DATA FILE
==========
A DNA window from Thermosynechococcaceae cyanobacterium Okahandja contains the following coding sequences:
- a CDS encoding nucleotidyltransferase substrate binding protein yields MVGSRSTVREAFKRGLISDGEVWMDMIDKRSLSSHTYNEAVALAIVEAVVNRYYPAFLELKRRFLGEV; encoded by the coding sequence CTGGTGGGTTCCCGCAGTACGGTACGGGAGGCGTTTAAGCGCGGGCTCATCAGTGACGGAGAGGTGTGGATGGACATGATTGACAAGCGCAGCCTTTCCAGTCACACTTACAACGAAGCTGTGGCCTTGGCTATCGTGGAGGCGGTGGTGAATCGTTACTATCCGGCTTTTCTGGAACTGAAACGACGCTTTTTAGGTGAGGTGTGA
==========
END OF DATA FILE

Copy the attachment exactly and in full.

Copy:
A DNA window from Thermosynechococcaceae cyanobacterium Okahandja contains the following coding sequences:
- a CDS encoding nucleotidyltransferase substrate binding protein yields MVGSRSTVREAFKRGLISDGEVWMDMIDKRSLSSHTYNEAVALAIVEAVVNRYYPAFLELKRRFLGEV; encoded by the coding sequence CTGGTGGGTTCCCGCAGTACGGTACGGGAGGCGTTTAAGCGCGGGCTCATCAGTGACGGAGAGGTGTGGATGGACATGATTGACAAGCGCAGCCTTTCCAGTCACACTTACAACGAAGCTGTGGCCTTGGCTATCGTGGAGGCGGTGGTGAATCGTTACTATCCGGCTTTTCTGGAACTGAAACGACGCTTTTTAGGTGAGGTGTGA